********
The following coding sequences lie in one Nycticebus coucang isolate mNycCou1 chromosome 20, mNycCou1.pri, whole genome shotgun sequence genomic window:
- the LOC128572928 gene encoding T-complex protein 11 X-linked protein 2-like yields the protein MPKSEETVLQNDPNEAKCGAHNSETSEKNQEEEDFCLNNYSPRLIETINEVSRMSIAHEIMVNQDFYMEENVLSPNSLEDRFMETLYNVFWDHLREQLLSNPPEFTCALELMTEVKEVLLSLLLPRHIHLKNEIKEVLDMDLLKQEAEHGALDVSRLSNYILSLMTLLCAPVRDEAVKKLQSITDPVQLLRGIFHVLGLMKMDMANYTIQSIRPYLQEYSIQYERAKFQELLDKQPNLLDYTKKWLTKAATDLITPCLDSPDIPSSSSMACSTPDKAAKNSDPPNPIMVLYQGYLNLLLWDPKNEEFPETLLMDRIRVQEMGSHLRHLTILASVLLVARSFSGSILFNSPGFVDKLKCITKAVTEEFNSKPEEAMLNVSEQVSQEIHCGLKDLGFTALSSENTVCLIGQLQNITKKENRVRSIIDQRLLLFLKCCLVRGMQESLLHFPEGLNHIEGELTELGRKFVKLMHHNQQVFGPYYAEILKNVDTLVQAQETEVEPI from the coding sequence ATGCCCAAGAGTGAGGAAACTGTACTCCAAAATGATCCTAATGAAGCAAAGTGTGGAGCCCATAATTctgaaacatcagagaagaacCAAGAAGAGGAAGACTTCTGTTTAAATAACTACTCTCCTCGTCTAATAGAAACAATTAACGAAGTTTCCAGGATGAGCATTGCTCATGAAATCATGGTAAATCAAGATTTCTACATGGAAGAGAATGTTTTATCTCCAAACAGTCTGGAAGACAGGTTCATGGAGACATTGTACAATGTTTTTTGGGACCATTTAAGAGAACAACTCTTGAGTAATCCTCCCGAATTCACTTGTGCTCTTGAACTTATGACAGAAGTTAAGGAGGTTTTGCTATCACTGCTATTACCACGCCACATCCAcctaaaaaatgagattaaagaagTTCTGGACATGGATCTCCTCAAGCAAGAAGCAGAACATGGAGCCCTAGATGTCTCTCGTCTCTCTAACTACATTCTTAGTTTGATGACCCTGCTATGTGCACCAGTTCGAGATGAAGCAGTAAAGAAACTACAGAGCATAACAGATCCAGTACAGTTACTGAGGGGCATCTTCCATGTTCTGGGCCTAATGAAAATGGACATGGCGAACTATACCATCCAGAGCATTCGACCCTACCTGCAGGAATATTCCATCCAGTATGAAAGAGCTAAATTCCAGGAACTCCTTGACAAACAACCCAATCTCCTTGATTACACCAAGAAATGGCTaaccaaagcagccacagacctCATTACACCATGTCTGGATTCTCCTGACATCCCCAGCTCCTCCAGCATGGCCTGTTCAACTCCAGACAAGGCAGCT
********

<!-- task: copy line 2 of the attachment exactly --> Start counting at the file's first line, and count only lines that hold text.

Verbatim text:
- the LOC128572928 gene encoding T-complex protein 11 X-linked protein 2-like yields the protein MPKSEETVLQNDPNEAKCGAHNSETSEKNQEEEDFCLNNYSPRLIETINEVSRMSIAHEIMVNQDFYMEENVLSPNSLEDRFMETLYNVFWDHLREQLLSNPPEFTCALELMTEVKEVLLSLLLPRHIHLKNEIKEVLDMDLLKQEAEHGALDVSRLSNYILSLMTLLCAPVRDEAVKKLQSITDPVQLLRGIFHVLGLMKMDMANYTIQSIRPYLQEYSIQYERAKFQELLDKQPNLLDYTKKWLTKAATDLITPCLDSPDIPSSSSMACSTPDKAAKNSDPPNPIMVLYQGYLNLLLWDPKNEEFPETLLMDRIRVQEMGSHLRHLTILASVLLVARSFSGSILFNSPGFVDKLKCITKAVTEEFNSKPEEAMLNVSEQVSQEIHCGLKDLGFTALSSENTVCLIGQLQNITKKENRVRSIIDQRLLLFLKCCLVRGMQESLLHFPEGLNHIEGELTELGRKFVKLMHHNQQVFGPYYAEILKNVDTLVQAQETEVEPI from the coding sequence ATGCCCAAGAGTGAGGAAACTGTACTCCAAAATGATCCTAATGAAGCAAAGTGTGGAGCCCATAATTctgaaacatcagagaagaacCAAGAAGAGGAAGACTTCTGTTTAAATAACTACTCTCCTCGTCTAATAGAAACAATTAACGAAGTTTCCAGGATGAGCATTGCTCATGAAATCATGGTAAATCAAGATTTCTACATGGAAGAGAATGTTTTATCTCCAAACAGTCTGGAAGACAGGTTCATGGAGACATTGTACAATGTTTTTTGGGACCATTTAAGAGAACAACTCTTGAGTAATCCTCCCGAATTCACTTGTGCTCTTGAACTTATGACAGAAGTTAAGGAGGTTTTGCTATCACTGCTATTACCACGCCACATCCAcctaaaaaatgagattaaagaagTTCTGGACATGGATCTCCTCAAGCAAGAAGCAGAACATGGAGCCCTAGATGTCTCTCGTCTCTCTAACTACATTCTTAGTTTGATGACCCTGCTATGTGCACCAGTTCGAGATGAAGCAGTAAAGAAACTACAGAGCATAACAGATCCAGTACAGTTACTGAGGGGCATCTTCCATGTTCTGGGCCTAATGAAAATGGACATGGCGAACTATACCATCCAGAGCATTCGACCCTACCTGCAGGAATATTCCATCCAGTATGAAAGAGCTAAATTCCAGGAACTCCTTGACAAACAACCCAATCTCCTTGATTACACCAAGAAATGGCTaaccaaagcagccacagacctCATTACACCATGTCTGGATTCTCCTGACATCCCCAGCTCCTCCAGCATGGCCTGTTCAACTCCAGACAAGGCAGCT